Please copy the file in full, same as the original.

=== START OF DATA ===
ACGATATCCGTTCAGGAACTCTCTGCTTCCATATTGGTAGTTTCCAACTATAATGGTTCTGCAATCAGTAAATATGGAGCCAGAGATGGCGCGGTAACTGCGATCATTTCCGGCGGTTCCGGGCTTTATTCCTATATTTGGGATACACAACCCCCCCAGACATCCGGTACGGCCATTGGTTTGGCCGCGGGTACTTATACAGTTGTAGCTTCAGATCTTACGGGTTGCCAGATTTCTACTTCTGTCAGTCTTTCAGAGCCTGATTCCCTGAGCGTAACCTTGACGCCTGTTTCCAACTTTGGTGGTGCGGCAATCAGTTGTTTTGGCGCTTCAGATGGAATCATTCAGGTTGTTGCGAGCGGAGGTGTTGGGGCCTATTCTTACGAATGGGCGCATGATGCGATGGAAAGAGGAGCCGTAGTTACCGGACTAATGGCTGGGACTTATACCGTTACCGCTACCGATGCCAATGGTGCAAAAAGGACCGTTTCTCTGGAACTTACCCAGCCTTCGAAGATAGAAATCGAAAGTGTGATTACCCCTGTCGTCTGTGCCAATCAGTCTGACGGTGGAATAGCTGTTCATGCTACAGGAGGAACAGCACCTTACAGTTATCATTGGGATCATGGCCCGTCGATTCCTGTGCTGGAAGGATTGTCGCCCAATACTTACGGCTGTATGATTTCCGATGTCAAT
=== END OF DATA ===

ACGATATCCGTTCAGGAACTCTCTGCTTCCATATTGGTAGTTTCCAACTATAATGGTTCTGCAATCAGTAAATATGGAGCCAGAGATGGCGCGGTAACTGCGATCATTTCCGGCGGTTCCGGGCTTTATTCCTATATTTGGGATACACAACCCCCCCAGACATCCGGTACGGCCATTGGTTTGGCCGCGGGTACTTATACAGTTGTAGCTTCAGATCTTACGGGTTGCCAGATTTCTACTTCTGTCAGTCTTTCAGAGCCTGATTCCCTGAGCGTAACCTTGACGCCTGTTTCCAACTTTGGTGGTGCGGCAATCAGTTGTTTTGGCGCTTCAGATGGAATCATTCAGGTTGTTGCGAGCGGAGGTGTTGGGGCCTATTCTTACGAATGGGCGCATGATGCGATGGAAAGAGGAGCCGTAGTTACCGGACTAATGGCTGGGACTTATACCGTTACCGCTACCGATGCCAATGGTGCAAAAAGGACCGTTTCTCTGGAACTTACCCAGCCTTCGAAGATAGAAATCGAAAGTGTGATTACCCCTGTCGTCTGTGCCAATCAGTCTGACGGTGGAATAGCTGTTCATGCTACAGGAGGAACAGCACCTTACAGTTATCATTGGGATCATGGCCCGTCGATTCCTGTGCTGGAAGGATTGTCGCCCAATACTTACGGCTGTATGATTTCCGATGTCAAT